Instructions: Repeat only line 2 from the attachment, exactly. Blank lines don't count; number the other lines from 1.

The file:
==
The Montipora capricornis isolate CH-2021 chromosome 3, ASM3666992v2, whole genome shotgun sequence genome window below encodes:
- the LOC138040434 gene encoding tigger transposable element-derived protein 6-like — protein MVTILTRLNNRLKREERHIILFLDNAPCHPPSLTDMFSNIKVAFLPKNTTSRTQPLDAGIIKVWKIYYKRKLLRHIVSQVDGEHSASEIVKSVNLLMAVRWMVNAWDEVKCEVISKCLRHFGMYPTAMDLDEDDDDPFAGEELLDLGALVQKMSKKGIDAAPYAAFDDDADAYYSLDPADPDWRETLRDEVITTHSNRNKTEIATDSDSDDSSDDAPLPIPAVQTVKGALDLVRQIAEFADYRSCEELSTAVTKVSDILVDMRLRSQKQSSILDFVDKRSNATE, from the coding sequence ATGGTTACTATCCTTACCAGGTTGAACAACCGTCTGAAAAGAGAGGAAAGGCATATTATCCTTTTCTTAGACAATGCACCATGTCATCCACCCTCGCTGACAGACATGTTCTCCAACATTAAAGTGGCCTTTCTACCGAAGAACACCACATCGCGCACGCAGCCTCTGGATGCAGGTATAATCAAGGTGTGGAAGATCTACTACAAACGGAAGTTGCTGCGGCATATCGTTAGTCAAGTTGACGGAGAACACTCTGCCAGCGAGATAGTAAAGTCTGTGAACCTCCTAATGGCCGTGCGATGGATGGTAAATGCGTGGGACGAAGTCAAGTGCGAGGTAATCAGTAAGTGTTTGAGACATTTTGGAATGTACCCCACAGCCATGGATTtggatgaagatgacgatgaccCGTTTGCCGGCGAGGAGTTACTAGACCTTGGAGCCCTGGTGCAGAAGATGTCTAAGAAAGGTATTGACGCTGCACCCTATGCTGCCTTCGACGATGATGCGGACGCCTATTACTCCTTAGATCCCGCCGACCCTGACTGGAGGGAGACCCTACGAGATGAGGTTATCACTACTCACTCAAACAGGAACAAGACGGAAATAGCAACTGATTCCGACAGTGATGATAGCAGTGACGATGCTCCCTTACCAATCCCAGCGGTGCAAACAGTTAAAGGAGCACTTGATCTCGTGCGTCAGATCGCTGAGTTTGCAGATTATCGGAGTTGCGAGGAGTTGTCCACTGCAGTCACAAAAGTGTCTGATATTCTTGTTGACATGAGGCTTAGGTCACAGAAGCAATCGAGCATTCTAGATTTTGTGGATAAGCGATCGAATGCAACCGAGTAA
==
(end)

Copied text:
- the LOC138040434 gene encoding tigger transposable element-derived protein 6-like — protein MVTILTRLNNRLKREERHIILFLDNAPCHPPSLTDMFSNIKVAFLPKNTTSRTQPLDAGIIKVWKIYYKRKLLRHIVSQVDGEHSASEIVKSVNLLMAVRWMVNAWDEVKCEVISKCLRHFGMYPTAMDLDEDDDDPFAGEELLDLGALVQKMSKKGIDAAPYAAFDDDADAYYSLDPADPDWRETLRDEVITTHSNRNKTEIATDSDSDDSSDDAPLPIPAVQTVKGALDLVRQIAEFADYRSCEELSTAVTKVSDILVDMRLRSQKQSSILDFVDKRSNATE, from the coding sequence ATGGTTACTATCCTTACCAGGTTGAACAACCGTCTGAAAAGAGAGGAAAGGCATATTATCCTTTTCTTAGACAATGCACCATGTCATCCACCCTCGCTGACAGACATGTTCTCCAACATTAAAGTGGCCTTTCTACCGAAGAACACCACATCGCGCACGCAGCCTCTGGATGCAGGTATAATCAAGGTGTGGAAGATCTACTACAAACGGAAGTTGCTGCGGCATATCGTTAGTCAAGTTGACGGAGAACACTCTGCCAGCGAGATAGTAAAGTCTGTGAACCTCCTAATGGCCGTGCGATGGATGGTAAATGCGTGGGACGAAGTCAAGTGCGAGGTAATCAGTAAGTGTTTGAGACATTTTGGAATGTACCCCACAGCCATGGATTtggatgaagatgacgatgaccCGTTTGCCGGCGAGGAGTTACTAGACCTTGGAGCCCTGGTGCAGAAGATGTCTAAGAAAGGTATTGACGCTGCACCCTATGCTGCCTTCGACGATGATGCGGACGCCTATTACTCCTTAGATCCCGCCGACCCTGACTGGAGGGAGACCCTACGAGATGAGGTTATCACTACTCACTCAAACAGGAACAAGACGGAAATAGCAACTGATTCCGACAGTGATGATAGCAGTGACGATGCTCCCTTACCAATCCCAGCGGTGCAAACAGTTAAAGGAGCACTTGATCTCGTGCGTCAGATCGCTGAGTTTGCAGATTATCGGAGTTGCGAGGAGTTGTCCACTGCAGTCACAAAAGTGTCTGATATTCTTGTTGACATGAGGCTTAGGTCACAGAAGCAATCGAGCATTCTAGATTTTGTGGATAAGCGATCGAATGCAACCGAGTAA